Perkins And Jackson Need to Have a Conversation About Race

Last year, Tony Perkins and Harry Jackson wrote a book together called “Personal Faith, Public Policy” and, since then, the two have become close allies and regularly worked together to advance their right-wing agenda. 

But it seems that they don’t always see eye to eye and seem to be having a disagreement over Attorney General Eric Holder’s recent remarks saying that America is a “a nation of cowards” when it comes to discussions of racial issues.

For his part, Jackson is outraged:

Bishop Harry Jackson, Jr., a Maryland pastor and chairman of the High Impact Leadership Coalition, disagrees with Holder and says it was “horrible” for the attorney general to read those comments as a prepared speech.

Jackson also showed up on “The 700 Club” to denounce Holder and his statement, saying:

His goal was simply to set America on notice that there’s a new sheriff in town and that he was going to, under the umbrella of the civil rights movement begin to move toward pushing for affirmative action in a greater way, but also the rights of many other groups. I believe he is going to push the homosexual agenda and many other things and he is simply giving us an announcement “watch out, I’m coming your way.” … Men like this make it difficult for people of any race to be at ease because the bitterness of their experience bleeds through in their criticism.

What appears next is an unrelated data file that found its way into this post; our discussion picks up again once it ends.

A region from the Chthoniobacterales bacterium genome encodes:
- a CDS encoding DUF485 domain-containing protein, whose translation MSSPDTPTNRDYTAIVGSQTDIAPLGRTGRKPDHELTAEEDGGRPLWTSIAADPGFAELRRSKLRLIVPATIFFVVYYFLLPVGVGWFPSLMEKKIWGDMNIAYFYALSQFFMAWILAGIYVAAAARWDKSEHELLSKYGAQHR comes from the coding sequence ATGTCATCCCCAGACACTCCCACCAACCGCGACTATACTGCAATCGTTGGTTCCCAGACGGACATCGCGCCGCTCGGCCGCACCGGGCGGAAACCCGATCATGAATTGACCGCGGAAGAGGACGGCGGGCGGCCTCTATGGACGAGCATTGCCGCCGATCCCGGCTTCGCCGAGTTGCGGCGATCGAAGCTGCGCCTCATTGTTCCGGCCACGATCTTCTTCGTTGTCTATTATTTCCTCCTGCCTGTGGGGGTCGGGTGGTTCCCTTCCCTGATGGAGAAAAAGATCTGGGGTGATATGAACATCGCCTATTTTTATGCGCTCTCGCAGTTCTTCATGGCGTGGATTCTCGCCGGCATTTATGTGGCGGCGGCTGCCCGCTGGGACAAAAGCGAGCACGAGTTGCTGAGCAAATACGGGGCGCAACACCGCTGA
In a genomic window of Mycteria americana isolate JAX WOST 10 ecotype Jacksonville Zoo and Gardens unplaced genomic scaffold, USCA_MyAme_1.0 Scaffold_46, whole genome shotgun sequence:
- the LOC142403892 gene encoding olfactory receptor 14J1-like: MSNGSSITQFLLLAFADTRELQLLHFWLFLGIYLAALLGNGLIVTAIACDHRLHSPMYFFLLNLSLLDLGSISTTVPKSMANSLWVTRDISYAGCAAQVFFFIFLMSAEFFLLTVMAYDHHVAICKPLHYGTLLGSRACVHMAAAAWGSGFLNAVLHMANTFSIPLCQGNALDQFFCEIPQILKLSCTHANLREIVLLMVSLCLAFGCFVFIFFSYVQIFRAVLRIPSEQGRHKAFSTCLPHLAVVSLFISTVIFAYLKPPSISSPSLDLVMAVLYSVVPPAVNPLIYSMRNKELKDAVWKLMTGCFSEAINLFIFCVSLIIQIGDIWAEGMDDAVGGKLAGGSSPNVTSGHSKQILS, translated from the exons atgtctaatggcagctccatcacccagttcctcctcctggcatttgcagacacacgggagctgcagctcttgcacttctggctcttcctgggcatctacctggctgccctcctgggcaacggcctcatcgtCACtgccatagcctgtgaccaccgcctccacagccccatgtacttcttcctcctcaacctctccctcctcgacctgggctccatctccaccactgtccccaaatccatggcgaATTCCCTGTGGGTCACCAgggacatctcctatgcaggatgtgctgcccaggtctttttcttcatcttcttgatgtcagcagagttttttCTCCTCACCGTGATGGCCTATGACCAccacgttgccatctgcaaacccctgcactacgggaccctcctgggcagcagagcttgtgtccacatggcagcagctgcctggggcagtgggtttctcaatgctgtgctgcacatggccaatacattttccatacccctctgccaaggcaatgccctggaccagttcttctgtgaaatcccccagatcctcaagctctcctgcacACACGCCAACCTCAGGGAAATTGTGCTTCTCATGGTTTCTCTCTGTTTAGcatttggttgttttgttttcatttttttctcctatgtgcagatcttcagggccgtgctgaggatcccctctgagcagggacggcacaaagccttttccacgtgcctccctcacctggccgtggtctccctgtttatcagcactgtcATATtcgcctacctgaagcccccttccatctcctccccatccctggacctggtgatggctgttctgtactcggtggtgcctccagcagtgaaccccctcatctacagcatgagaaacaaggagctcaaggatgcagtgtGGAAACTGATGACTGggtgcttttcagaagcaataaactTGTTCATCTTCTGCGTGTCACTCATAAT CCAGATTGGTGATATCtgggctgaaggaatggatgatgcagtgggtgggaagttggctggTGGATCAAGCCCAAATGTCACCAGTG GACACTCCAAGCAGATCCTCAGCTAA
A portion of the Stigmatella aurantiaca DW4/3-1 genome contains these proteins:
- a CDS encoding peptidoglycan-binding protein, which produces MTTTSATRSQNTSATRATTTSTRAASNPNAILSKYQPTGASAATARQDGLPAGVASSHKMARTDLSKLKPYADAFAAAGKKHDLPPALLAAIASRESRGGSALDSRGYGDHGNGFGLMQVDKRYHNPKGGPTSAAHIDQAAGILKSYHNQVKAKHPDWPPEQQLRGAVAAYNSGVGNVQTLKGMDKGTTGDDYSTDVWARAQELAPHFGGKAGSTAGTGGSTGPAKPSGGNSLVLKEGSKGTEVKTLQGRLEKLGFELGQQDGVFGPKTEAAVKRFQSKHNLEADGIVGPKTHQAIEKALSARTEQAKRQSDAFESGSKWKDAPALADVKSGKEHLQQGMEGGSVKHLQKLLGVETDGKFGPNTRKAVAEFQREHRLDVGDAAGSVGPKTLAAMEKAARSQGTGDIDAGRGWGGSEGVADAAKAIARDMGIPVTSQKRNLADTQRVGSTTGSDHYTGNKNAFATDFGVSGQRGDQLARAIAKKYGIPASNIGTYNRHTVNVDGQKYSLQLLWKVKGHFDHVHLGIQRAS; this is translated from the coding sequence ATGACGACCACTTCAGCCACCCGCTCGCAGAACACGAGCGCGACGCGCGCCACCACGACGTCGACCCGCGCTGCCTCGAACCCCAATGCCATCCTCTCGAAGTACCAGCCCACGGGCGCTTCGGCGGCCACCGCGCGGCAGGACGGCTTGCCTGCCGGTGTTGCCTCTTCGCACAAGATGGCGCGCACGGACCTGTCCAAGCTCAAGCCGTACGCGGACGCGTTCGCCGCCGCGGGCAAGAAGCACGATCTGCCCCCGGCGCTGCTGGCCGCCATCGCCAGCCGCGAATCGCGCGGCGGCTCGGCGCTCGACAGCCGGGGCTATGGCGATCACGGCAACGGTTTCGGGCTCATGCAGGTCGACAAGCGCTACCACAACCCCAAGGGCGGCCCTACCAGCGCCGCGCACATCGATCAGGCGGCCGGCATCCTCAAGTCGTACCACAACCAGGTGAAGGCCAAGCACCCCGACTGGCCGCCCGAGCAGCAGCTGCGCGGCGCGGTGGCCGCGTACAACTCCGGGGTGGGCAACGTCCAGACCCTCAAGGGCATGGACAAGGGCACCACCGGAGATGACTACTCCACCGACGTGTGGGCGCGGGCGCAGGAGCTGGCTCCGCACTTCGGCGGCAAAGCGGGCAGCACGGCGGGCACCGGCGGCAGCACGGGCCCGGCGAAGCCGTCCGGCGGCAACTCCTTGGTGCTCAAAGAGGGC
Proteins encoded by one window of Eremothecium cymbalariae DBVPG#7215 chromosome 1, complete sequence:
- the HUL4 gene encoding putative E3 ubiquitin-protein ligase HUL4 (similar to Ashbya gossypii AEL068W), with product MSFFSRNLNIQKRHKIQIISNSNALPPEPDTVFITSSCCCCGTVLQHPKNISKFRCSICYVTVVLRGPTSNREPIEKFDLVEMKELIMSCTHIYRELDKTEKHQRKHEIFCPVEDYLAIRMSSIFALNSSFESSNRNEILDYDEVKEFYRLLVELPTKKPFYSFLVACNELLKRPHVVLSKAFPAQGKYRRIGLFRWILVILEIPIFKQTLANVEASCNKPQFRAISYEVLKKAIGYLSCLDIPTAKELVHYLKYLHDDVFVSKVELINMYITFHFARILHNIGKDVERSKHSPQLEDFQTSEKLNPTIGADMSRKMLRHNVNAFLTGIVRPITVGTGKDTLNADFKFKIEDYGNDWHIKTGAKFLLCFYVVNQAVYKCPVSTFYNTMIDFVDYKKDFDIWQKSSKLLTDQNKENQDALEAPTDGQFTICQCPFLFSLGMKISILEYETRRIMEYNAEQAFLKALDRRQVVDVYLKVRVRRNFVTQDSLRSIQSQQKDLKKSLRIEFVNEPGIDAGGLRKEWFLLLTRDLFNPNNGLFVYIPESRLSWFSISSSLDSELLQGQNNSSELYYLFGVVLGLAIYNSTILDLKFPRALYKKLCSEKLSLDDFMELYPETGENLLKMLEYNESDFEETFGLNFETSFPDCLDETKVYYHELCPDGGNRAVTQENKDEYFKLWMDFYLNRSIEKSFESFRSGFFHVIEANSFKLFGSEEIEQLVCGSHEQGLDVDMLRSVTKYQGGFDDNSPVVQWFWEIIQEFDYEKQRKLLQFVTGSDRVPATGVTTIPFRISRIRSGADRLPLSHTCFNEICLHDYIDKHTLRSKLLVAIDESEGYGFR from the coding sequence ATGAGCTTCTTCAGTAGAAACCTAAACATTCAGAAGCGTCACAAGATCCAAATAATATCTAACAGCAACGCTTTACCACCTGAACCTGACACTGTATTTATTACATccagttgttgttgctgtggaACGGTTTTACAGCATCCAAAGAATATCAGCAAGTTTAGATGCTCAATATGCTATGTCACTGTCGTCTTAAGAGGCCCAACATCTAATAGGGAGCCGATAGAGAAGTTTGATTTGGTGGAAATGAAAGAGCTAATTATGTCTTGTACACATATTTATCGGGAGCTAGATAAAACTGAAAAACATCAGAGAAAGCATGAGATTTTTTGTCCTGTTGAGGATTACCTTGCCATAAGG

Tony Perkins, on the other hand, says Holder is exactly right … and that the only way to overcome this is for everyone to come to Jesus:

I think the Attorney General is correct, Americans have cowered to political correctness and as a result we avoid topics like race. The solution to racial reconciliation, however, is not to be found in a more aggressive Department of Justice but in a more aggressive church where we unite around ideals rooted not in skin color but in Jesus Christ.

As Bishop Harry Jackson and I write in Personal Faith, Public Policy, blacks should not work with whites, or visa versa, out of obligation to right past wrongs or to advance personal or political agendas. We should work together because we’re brothers and sisters in Christ, and He’s called us to be unified around a biblical agenda that advances all of society.

Perhaps Perkins and Jackson can discuss this issue whenever they get around to releasing their next joint “Truth in Black and White” video.